In his Supernatural Horror in Literature, H.P. Lovecraft described Irvin S. Cobb as “a gifted and versatile humourist”. Cobb was a successful journalist, author and actor, producing hundreds of short stories which he wrote during the first four decades of the 20th Century. Some of these were adapted to movies—silent films initially. He also published over 60 books. For a time he covered the First World War for the Saturday Evening Post. He tended to write humorous pieces about his home state of Kentucky, filled with local color.
Lovecraft praised one of his earlier stories, Fishhead (1913), which originally appeared in The Cavalier, one of the Munsey Magazines. Some have suggested that Lovecraft got the inspiration for his well known The Shadow Over Innsmouth (1936) from Cobb’s story. Both works share the notion of a half man-half fish hybrid, so perhaps Lovecraft found the germ of an idea here.
However, the stories are very different in tone, style and perspective. Fishhead is a simple story of revenge, effectively delivered through careful attention to the details of setting and the violent ending. The Shadow Over Innsmouth is much more complex, dealing with themes of idolatry, apostasy, hereditary evil and self-discovery.
Irvin S. Cobb will remind some readers of Manly Wade Wellman, another southern writer. Both employ a folksy, matter-of-fact presentation of the details of their stories. But Cobb is much less whimsical or lyrical than Wellman, and his story contains more graphically violent imagery.
Fishhead opens with a description of Reelfoot Lake, which straddles the Tennessee-Kentucky border. “It is an after-thought of creation,” the narrator writes, the result of an unusual earthquake back in 1811. “In places it is bottomless.” He goes on to describe the water, the land and its denizens in affectionate detail, not forgetting to mention the enormous and hazardous catfish that inhabit the lake.
It is interesting to compare this landscape to one of Lovecraft’s. Cobb’s setting is a warm, sunny place brimming with creatures of all kinds. The reader hears about frogs, turtles, garfish, duck, geese, buffalo gnats, wild pigs, pelicans, snake birds, bull bats, big speckle legged mosquitoes, and of course, the catfish. The vegetation is similarly inventoried. In contrast, a Lovecraftian hill or forest is almost completely devoid of life forms, save for some “barren, gnarled and terrible old trees, long, queerly pale grass and nightmarishly misshapen weeds…” and perhaps some fungus. Most of the time it is pretty quiet and still on Lovecraft Mountain.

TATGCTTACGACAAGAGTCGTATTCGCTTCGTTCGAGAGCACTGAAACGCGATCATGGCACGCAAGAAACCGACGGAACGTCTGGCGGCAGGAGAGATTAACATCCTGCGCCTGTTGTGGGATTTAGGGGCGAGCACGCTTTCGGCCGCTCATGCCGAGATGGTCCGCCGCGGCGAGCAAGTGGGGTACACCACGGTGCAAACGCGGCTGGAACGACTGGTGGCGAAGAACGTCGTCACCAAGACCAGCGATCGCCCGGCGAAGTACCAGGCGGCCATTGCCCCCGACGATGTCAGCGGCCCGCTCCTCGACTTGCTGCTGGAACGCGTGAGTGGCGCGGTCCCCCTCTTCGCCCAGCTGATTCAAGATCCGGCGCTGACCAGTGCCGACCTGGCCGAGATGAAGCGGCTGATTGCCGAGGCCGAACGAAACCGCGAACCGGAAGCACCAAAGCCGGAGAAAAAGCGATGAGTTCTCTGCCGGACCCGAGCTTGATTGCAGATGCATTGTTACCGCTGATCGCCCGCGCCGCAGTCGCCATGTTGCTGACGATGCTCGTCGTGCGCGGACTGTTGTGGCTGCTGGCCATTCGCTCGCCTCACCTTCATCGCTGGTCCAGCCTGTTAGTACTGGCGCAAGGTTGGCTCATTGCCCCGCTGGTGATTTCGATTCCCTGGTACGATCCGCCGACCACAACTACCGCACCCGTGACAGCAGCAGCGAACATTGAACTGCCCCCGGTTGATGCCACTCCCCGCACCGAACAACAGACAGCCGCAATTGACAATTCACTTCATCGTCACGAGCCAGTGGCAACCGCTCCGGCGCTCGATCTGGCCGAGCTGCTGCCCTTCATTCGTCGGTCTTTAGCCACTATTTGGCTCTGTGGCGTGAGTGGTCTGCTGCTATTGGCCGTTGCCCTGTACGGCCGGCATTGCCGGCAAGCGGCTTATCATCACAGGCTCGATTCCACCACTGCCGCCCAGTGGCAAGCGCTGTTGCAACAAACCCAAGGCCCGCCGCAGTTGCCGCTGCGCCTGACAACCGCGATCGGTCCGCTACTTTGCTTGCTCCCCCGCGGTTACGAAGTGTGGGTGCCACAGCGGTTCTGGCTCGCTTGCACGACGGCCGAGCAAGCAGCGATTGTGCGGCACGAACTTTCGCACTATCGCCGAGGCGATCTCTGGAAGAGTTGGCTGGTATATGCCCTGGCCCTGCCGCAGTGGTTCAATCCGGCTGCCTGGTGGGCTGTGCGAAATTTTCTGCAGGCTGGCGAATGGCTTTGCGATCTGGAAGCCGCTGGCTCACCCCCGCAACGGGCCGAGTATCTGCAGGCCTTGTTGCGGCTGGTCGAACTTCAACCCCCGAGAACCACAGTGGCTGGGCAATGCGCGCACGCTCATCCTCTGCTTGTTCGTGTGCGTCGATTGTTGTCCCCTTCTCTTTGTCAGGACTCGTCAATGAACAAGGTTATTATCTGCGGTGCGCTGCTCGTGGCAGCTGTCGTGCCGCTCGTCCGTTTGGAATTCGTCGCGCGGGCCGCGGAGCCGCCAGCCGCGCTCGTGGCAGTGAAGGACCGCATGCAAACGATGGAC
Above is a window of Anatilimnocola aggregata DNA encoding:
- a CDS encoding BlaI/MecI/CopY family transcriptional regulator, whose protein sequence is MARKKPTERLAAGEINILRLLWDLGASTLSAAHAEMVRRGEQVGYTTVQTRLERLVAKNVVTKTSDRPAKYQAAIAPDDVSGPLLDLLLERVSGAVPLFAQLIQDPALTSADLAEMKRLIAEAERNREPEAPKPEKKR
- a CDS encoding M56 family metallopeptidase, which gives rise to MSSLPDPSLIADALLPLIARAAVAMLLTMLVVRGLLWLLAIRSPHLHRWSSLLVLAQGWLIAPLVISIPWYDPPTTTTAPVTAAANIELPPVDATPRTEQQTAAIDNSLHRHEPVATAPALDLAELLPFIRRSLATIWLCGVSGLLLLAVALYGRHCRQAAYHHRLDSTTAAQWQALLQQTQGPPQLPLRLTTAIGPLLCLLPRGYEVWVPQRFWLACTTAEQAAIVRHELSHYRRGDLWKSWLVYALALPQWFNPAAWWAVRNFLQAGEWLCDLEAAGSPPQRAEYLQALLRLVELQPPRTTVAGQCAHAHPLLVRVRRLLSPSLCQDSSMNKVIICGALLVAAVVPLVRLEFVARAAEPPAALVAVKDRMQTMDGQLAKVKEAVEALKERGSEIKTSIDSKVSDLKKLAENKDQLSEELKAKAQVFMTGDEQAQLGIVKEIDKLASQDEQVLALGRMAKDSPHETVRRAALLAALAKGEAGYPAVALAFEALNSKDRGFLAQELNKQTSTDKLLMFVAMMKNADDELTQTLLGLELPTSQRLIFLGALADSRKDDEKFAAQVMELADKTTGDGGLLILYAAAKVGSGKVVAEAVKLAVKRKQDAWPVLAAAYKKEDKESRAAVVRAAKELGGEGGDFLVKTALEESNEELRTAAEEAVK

Fitting perfectly amidst the busy ecology of Reelfoot Lake is the individual known as “Fishhead”, locally feared because of his repulsive ichthyic features and strange reclusive habits. The narrator explains that Fishhead’s mother was frightened badly by one of the big catfish shortly before giving birth to him, “so that the child came into the world hideously marked.” This superstitious explanation gives the story the feel of a folk tale. But Fishhead is also the product of a mixed marriage. His father was an African American and his mother a Native American—so the horror of miscegenation is also in view. Not fitting in with the people around him, Fishhead develops a closer relationship with the lake dwellers he resembles.
Two local men falsely accuse Fishhead of messing with their trout lines. He bests them in a fight, but the altercation sets into motion a plan for vengeance against him. The narrator’s sympathies are clearly with the outcast, despite his frightful appearance and the fact that he is a half-breed. It ends badly for all involved, except perhaps for the catfish.
The story is interesting as a snapshot of race relations circa 1913. The “N-word” is used several times. This may offend the linguistically sensitive, but the word is used as Mark Twain would have used it, not necessarily in the derogative fashion it is used today. The author clearly sides with the strange outsider despite his mixed ethnicity—in a way that Lovecraft, a decade or so later, never did. Also striking is that Fishhead lives on several borders, materially and figuratively. His cabin is on the state line, his lake straddles two states, and he himself is nearly amphibious, inhabiting land and water. His blood intermingles two races, and perhaps a third. What other borders would he have been able to cross, had he lived?